Primark has announced profits are up 13% across its business despite the country being in the grip of a cost of living crisis. Here, fashion expert and author Lynne Coleman looks at how the chain is managing to buck the high street's downward trend.

There’s a lot to unpack when it comes to the anomaly that is Primark. A high street staple of over four decades, this beacon of fast fashion has watched its competitors close their doors one by one leaving it in prize place to attract shoppers wanting to spend their money. 

Long gone are the days you could dizzy yourself trying on countless dresses from Topshop to Debenhams. When the Arcadia group went bust in 2021, the high street lost Burtons, Dorothy Perkins, Evans, Miss Selfridge, Wallis and Warehouse alongside their superstar brand Topshop. Our high street still bares the scars of the empty units across the country. 

But with footfall finally edging back up, the bricks and mortar retailers that clung on by their fingernails in a post-pandemic world are now reaping the reward of their staying power. 

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It’s here that the Irish multinational has shown real skill by creating a cheap pay-day treat experience that many premium and independent retailers can only envy. And in the cold light of da,y when many are faced with choosing to heat their homes or eating, Primark can provide that bit of escapism that consumers sometimes crave to soothe themselves from the harsh realities of 2023. 

That serotonin boost provided by bagging a bargain is strong and Primark is able to give that in abundance from its clothing floors right across to home decor. 

Then there’s the more sensible staples argument. Where are you faced with having to replace underwear or children’s clothing, companies like Marks & Spencer haven’t got an answer to Primark’s ability to make your pound go further. 

Even charity shops sometimes struggle to compete with Primark on value. If you can pick up brand new piece of clothing for a pound, it cuts out the need to trawl though a charity shop that might not have the correct size or style you are after.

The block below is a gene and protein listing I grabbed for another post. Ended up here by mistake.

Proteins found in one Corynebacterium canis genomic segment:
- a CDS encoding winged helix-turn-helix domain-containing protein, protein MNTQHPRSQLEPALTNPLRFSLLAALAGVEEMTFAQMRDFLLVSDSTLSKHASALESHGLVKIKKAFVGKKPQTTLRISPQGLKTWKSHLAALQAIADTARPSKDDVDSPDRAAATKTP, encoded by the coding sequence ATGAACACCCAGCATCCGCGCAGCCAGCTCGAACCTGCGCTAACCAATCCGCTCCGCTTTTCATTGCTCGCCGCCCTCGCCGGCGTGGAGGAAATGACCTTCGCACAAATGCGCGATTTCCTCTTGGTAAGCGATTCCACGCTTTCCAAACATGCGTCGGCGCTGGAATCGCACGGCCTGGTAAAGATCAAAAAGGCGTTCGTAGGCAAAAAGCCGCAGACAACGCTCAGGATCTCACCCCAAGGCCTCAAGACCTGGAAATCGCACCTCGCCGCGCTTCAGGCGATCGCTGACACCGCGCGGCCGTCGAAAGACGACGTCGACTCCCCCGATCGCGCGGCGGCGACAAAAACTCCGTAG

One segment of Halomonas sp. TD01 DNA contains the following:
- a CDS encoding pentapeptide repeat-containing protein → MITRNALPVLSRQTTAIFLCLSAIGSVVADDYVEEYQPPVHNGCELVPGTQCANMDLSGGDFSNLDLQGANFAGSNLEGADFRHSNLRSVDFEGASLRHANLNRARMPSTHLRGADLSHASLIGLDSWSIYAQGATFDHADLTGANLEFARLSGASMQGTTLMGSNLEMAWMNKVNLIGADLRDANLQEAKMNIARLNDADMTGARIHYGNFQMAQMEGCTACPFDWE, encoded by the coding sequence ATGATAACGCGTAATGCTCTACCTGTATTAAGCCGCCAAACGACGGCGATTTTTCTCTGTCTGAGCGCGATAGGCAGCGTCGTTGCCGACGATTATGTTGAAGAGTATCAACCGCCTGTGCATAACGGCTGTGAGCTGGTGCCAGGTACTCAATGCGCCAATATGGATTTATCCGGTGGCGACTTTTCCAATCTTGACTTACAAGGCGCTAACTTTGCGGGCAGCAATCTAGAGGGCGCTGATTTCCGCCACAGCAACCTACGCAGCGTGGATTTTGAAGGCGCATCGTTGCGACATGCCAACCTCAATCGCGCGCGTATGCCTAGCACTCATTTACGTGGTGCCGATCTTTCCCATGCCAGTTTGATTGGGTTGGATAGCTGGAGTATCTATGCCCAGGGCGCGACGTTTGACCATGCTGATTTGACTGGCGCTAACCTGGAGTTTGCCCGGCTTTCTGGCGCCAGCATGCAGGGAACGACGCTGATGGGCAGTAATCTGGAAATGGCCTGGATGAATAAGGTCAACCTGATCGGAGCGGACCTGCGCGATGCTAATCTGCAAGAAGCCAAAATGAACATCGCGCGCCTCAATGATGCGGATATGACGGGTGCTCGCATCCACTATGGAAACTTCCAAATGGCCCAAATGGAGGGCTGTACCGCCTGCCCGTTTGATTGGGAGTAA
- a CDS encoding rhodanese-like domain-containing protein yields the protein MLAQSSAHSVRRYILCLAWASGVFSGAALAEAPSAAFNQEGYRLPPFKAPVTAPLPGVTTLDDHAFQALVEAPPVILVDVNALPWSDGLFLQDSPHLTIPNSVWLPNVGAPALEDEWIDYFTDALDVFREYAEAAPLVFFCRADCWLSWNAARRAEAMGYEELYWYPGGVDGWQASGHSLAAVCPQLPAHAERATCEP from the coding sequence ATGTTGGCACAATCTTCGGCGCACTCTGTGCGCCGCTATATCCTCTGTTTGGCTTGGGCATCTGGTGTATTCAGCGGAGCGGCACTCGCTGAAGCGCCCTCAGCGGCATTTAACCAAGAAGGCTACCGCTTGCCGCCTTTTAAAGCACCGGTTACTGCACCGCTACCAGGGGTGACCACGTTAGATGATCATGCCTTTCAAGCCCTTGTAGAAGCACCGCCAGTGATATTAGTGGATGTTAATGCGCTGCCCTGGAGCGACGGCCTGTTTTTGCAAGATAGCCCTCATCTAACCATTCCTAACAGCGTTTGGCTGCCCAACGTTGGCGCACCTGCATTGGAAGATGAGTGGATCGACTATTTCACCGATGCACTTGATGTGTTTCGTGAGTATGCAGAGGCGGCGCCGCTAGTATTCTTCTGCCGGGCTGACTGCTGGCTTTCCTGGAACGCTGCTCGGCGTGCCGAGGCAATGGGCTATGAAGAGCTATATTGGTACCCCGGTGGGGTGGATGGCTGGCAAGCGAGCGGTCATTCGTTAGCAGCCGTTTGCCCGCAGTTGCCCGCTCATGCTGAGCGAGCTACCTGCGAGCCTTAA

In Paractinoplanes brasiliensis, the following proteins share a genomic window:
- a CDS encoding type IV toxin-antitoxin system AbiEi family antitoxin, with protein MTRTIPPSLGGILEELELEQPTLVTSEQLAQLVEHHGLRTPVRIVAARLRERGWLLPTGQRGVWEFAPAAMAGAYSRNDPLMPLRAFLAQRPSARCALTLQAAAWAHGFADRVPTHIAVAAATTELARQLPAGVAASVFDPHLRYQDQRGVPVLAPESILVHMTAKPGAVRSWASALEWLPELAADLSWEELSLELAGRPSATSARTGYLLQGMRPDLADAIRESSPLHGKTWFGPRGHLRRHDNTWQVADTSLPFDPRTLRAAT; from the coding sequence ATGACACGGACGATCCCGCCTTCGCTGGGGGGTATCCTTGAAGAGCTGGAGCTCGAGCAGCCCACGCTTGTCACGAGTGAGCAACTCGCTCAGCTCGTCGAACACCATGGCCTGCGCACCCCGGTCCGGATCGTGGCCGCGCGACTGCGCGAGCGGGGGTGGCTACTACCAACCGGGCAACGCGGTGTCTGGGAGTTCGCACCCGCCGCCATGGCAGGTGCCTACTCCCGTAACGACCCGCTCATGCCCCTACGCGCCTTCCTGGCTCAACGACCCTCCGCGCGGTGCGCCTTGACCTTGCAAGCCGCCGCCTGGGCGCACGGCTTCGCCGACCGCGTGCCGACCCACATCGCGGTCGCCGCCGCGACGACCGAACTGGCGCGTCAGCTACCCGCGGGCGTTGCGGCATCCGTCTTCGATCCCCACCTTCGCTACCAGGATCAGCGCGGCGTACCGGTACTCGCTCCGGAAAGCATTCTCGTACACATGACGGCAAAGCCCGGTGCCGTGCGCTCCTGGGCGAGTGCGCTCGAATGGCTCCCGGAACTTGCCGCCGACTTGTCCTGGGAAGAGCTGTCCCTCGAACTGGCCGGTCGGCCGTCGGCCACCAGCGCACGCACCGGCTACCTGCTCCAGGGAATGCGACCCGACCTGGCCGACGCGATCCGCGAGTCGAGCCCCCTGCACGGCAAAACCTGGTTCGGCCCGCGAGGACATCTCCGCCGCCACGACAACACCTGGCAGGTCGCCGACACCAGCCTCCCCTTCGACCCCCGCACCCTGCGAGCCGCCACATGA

However, of course, there is the ethical debate. 

We all know the impact fast fashion is having on the planet and, ultimately, our pocket as we bin millions of tons of clothing each year but when you are feeling the pinch ethics can slip from the hierarchy of decision making. 

The Herald: Primark is cheap and cheerfulPrimark is cheap and cheerful (Image: free)

This shouldn’t be something we condemn the consumer for: value versus ethical shopping is a vicious cycle that seems like we’re a long way from solving. 

Truth be told, if we didn’t have Primark on the high street, we’d see thousands of workers out of a job as retail continues to take a pummelling in our hostile economic climate, where inflation remains higher than France, Germany and Spain – where Primark also operates. As the company has announced plans to expand its operations in the US it seems that the Primark gravy train isn’t for stopping. 

The retail giant also says it has benefited from the return of tourists and workers across keys cities around the UK. 

Primark has been slow in giving shoppers the option to buy online. It seemed like an obvious business solution to allow customers to purchase online but the retailer has gone at a snail's pace in making this leap. It has opted to push everything back to its bricks and mortar outlets – concentrating efforts in an area of business with which it is familiar. 

Now the arrival of click and collect roll outs, where online purchases can be collected from a store, are one of the new offerings to customers that are being credited for its strong financial position. 

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This appears to have been a lucrative strategy when you compare it to another fast fashion giant such as ASOS. Last year the British fashion retailer reported an operating loss of £9.8 million, down from the previous year when operating profit amounted to £190 million. 

This has been blamed on an increase in returns as consumer habits have changed beyond all recognition. Now shoppers happily make multiple purchases knowing they’ll only keep one item and return the rest of their basket. This has had a massive effect on the sales bottom line for ASOS. 

What seems to be emerging from our post-Covid recovery is a new definition in what’s being dubbed essential. You can look over at another Irish based budget business for this comparison. Ryanair has reported a near record breaking profit of £1.2 billion on last year and expect to better that in 2023 – stating that this has been fuelled by a summer boom the company says will see a record number of passengers. 

So what is really going on? The UK is in the grip of a credit crunch with none of the same spending habits as previous economic downturns. It’s difficult to speculate over the long-term impact of spending soaring in certain areas, such as cheap airfares and clothing, when some people are facing the prospect of having to collect groceries from food banks.

Will this trend last?

Our only comparison on wildly different consumer habits comes from our last pandemic 100 years ago when fast fashion and easy access airfares weren’t readily available which leaves us in the dark over current trends. 

But something is clearly changing for our hard-earned coins to be finding their way to the coffers of businesses such as Ryanair and Primark. 

For those businesses to be turning a profit in such precarious economic conditions it points to one thing: they understand their customers more than their critics give them credit for.